Jesus goes on to tell him the story of the Samaritan who helps the man who had been robbed, beaten, and stripped. This is something that is, again, going to pierce the people to the heart. Think about the way we might consider it today. Think of the people that you expect to be the most just and the most charitable and put their names into that story: There was a priest who was walking down the street and saw this man, there was a nun who was walking down the street and saw this man, there was a Catholic who went to Mass every day and was walking down the street and saw this man, or there was someone who prays every single day walking down the street and saw this man. All of them went to the other side of the street so they could ignore him and keep walking. Then there was a pagan, there was a fallen-away Catholic, or there was somebody who does not believe in Jesus Christ, who was walking down the street. That person saw the same man, stopped and picked him up, took care of him, and paid the innkeeper to look after him and help him. That is putting the story into our day.

The question now is not whether we know the Law or not, we know it. It has been taught to us, we have heard it in the Gospel over and over again. If anybody were to say to you on the way out of church today: "By the way, what is the greatest commandment in the Law?" I suspect every last one of us would be able to repeat it: "You shall the love the Lord your God with your whole heart and your whole mind and your whole strength. And the second is like it: You shall love your neighbor as yourself." It was not a question of knowledge. The lawyer knew the Law - he was a lawyer, after all. The last words in the Gospel are the ones that are the most important: "Go and do likewise." It is exactly the same thing that Moses said: "If only you would listen to the voice of the Lord, your God, and heed His words."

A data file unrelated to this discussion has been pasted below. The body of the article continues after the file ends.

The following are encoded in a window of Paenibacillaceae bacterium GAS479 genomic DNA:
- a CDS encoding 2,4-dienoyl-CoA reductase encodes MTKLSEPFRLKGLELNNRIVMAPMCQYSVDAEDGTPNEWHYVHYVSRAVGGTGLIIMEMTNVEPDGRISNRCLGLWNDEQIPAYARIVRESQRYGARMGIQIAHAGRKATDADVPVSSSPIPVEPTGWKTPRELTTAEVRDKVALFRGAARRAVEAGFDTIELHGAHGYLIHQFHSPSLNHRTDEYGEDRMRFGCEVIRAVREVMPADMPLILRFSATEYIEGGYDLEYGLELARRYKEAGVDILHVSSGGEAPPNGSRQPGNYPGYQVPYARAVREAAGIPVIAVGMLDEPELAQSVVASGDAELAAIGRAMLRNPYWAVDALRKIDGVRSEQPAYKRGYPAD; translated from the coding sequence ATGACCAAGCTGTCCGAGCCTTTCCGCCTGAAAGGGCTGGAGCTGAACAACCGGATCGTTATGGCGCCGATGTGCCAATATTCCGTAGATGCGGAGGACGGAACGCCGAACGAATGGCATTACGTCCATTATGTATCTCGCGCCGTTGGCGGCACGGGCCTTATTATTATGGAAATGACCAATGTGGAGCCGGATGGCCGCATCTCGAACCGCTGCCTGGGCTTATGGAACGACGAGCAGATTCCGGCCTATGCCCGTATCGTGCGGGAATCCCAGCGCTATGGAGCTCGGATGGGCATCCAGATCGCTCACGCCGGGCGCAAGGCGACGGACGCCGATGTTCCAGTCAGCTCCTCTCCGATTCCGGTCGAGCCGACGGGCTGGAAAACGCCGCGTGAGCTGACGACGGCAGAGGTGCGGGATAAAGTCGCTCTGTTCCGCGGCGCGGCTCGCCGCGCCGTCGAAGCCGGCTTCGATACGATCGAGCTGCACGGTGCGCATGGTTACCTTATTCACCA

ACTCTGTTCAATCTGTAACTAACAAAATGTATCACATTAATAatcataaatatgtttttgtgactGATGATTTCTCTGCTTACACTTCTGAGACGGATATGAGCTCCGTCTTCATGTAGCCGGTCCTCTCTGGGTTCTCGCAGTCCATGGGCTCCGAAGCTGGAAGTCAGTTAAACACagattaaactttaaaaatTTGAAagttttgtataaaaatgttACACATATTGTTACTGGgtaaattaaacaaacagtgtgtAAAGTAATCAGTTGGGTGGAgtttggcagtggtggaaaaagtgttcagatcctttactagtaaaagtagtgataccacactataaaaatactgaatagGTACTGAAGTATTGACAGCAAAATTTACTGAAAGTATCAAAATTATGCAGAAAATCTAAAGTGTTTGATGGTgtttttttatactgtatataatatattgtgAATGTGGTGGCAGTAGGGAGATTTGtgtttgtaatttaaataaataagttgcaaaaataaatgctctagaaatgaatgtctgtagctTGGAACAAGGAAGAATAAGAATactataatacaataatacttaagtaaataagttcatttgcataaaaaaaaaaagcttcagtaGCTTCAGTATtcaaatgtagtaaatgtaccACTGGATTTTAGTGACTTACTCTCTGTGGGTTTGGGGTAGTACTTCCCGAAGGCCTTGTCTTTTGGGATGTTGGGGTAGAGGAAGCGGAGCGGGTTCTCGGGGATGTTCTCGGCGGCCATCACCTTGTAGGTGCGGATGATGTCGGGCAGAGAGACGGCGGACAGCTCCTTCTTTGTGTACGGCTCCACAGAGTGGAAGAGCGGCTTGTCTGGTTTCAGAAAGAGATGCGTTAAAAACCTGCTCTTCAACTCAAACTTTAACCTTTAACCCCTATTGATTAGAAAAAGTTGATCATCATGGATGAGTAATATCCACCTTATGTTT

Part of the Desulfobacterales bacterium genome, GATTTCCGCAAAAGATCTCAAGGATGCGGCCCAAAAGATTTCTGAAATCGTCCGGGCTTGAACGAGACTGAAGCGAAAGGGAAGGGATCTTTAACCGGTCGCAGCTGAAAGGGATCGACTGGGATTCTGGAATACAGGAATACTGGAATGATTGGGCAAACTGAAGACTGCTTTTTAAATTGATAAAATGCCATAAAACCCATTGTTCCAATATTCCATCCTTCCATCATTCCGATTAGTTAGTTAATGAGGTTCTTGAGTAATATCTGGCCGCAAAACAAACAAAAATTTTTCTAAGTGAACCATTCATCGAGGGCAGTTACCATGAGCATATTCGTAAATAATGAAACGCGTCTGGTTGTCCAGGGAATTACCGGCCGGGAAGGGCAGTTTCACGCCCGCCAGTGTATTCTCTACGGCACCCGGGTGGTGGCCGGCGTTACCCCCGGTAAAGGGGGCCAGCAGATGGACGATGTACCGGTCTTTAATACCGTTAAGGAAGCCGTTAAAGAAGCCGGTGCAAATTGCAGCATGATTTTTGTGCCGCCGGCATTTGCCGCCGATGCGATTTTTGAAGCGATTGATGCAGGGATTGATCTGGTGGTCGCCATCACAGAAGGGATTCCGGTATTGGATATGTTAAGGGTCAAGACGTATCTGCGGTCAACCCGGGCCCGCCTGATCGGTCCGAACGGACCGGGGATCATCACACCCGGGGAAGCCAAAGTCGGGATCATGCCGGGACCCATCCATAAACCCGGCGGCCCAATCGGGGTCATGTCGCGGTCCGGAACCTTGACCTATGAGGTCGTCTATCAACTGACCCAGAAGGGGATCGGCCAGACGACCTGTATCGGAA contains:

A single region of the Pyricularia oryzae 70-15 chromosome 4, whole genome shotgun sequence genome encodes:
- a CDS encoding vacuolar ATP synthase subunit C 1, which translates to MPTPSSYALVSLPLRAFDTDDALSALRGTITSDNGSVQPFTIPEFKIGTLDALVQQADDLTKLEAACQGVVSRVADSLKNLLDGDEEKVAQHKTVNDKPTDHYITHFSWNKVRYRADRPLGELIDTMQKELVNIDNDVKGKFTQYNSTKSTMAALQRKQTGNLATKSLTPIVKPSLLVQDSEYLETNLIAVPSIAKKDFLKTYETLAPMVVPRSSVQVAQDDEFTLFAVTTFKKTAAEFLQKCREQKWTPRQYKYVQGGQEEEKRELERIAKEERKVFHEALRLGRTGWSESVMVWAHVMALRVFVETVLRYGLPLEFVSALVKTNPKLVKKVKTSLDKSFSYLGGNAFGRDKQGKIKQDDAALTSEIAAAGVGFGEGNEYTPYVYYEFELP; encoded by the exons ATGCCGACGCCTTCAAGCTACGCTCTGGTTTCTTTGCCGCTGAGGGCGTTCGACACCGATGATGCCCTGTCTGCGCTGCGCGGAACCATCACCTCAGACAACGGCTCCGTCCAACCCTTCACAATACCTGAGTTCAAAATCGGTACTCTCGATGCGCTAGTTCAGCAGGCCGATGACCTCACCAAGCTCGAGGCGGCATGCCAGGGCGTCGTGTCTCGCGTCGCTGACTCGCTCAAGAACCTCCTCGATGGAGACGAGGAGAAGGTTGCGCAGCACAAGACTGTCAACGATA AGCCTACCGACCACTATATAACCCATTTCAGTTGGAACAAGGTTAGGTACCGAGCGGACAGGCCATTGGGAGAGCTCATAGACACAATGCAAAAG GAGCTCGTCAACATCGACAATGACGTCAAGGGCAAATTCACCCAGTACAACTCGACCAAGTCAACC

Jesus Christ is the Word of God. He "is the image of the invisible God" as Saint Paul tells us in the second reading today. He came into this world and He lived the Word of God. He did not just repeat it, He did not just know it - He lived it. He is the embodiment of the Word of God. In case there is any question for us at all about how we are to live it, all we need to do is look at Jesus.

That is exactly what we are told in the first reading today. It is not up in the sky so you have to say, "Who is going to take me up there so I can know it and do it?" It is not across the ocean so you have to say, "Who will take me way over there so I can know it and do it?" "It is already in your hearts and in your mouths," Moses says. If that was the case for the people 3500 years ago, how much more is that true for us today. For those of us who come forward and receive Jesus Christ in Holy Communion, we can truly say, "He is in my heart. He is in my body. He fills my soul."

Think about what Saint Paul said about Jesus Himself in the second reading: "In Him all the fullness was pleased to dwell." He is the fullness of God. He is the fullness of man. He is the Creator of all things. Everything exists for Him and through Him. Indeed, everything exists in Him. Nothing that is in creation exists outside of Him. The fullness of everything, absolutely everything, exists in Him. Indeed, the fullness of God was pleased to dwell within the human body of Jesus Christ.